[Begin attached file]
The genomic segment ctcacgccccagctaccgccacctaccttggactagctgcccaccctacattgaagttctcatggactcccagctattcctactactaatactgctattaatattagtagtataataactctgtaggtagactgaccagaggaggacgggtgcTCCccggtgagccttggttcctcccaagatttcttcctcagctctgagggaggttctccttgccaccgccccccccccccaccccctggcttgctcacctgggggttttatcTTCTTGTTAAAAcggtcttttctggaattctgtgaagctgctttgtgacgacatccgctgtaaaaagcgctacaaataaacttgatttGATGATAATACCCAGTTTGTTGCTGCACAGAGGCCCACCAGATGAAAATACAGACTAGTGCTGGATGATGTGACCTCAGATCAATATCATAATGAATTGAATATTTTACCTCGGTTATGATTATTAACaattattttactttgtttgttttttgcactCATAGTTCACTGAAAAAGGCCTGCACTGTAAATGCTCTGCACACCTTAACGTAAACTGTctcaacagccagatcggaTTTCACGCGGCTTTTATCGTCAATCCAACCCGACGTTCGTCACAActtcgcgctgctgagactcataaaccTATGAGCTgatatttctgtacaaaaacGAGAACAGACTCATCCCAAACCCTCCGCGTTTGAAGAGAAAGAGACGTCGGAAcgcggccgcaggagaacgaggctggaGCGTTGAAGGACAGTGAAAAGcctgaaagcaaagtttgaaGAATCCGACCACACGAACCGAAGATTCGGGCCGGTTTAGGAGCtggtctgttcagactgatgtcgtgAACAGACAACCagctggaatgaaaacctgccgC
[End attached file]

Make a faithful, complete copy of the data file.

The genomic segment ctcacgccccagctaccgccacctaccttggactagctgcccaccctacattgaagttctcatggactcccagctattcctactactaatactgctattaatattagtagtataataactctgtaggtagactgaccagaggaggacgggtgcTCCccggtgagccttggttcctcccaagatttcttcctcagctctgagggaggttctccttgccaccgccccccccccccaccccctggcttgctcacctgggggttttatcTTCTTGTTAAAAcggtcttttctggaattctgtgaagctgctttgtgacgacatccgctgtaaaaagcgctacaaataaacttgatttGATGATAATACCCAGTTTGTTGCTGCACAGAGGCCCACCAGATGAAAATACAGACTAGTGCTGGATGATGTGACCTCAGATCAATATCATAATGAATTGAATATTTTACCTCGGTTATGATTATTAACaattattttactttgtttgttttttgcactCATAGTTCACTGAAAAAGGCCTGCACTGTAAATGCTCTGCACACCTTAACGTAAACTGTctcaacagccagatcggaTTTCACGCGGCTTTTATCGTCAATCCAACCCGACGTTCGTCACAActtcgcgctgctgagactcataaaccTATGAGCTgatatttctgtacaaaaacGAGAACAGACTCATCCCAAACCCTCCGCGTTTGAAGAGAAAGAGACGTCGGAAcgcggccgcaggagaacgaggctggaGCGTTGAAGGACAGTGAAAAGcctgaaagcaaagtttgaaGAATCCGACCACACGAACCGAAGATTCGGGCCGGTTTAGGAGCtggtctgttcagactgatgtcgtgAACAGACAACCagctggaatgaaaacctgccgC